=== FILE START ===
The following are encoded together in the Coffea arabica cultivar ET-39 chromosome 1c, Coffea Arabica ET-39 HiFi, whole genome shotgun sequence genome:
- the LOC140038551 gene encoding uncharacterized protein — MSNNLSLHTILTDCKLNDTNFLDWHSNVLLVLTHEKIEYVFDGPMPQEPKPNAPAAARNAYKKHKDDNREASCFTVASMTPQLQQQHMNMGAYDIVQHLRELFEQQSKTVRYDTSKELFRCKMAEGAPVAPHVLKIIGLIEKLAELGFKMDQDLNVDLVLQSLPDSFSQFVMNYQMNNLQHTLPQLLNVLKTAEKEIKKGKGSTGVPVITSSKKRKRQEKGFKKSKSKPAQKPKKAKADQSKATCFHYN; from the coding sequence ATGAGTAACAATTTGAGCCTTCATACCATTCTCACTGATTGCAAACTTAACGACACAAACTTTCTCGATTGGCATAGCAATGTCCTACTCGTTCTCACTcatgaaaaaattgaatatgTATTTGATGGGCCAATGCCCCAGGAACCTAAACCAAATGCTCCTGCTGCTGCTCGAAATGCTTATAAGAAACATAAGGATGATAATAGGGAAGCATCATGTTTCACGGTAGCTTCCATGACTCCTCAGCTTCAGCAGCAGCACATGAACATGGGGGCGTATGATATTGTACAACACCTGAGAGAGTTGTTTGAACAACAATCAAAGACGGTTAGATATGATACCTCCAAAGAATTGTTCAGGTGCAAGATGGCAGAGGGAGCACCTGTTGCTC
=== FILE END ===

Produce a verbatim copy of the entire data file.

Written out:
The following are encoded together in the Coffea arabica cultivar ET-39 chromosome 1c, Coffea Arabica ET-39 HiFi, whole genome shotgun sequence genome:
- the LOC140038551 gene encoding uncharacterized protein — MSNNLSLHTILTDCKLNDTNFLDWHSNVLLVLTHEKIEYVFDGPMPQEPKPNAPAAARNAYKKHKDDNREASCFTVASMTPQLQQQHMNMGAYDIVQHLRELFEQQSKTVRYDTSKELFRCKMAEGAPVAPHVLKIIGLIEKLAELGFKMDQDLNVDLVLQSLPDSFSQFVMNYQMNNLQHTLPQLLNVLKTAEKEIKKGKGSTGVPVITSSKKRKRQEKGFKKSKSKPAQKPKKAKADQSKATCFHYN; from the coding sequence ATGAGTAACAATTTGAGCCTTCATACCATTCTCACTGATTGCAAACTTAACGACACAAACTTTCTCGATTGGCATAGCAATGTCCTACTCGTTCTCACTcatgaaaaaattgaatatgTATTTGATGGGCCAATGCCCCAGGAACCTAAACCAAATGCTCCTGCTGCTGCTCGAAATGCTTATAAGAAACATAAGGATGATAATAGGGAAGCATCATGTTTCACGGTAGCTTCCATGACTCCTCAGCTTCAGCAGCAGCACATGAACATGGGGGCGTATGATATTGTACAACACCTGAGAGAGTTGTTTGAACAACAATCAAAGACGGTTAGATATGATACCTCCAAAGAATTGTTCAGGTGCAAGATGGCAGAGGGAGCACCTGTTGCTC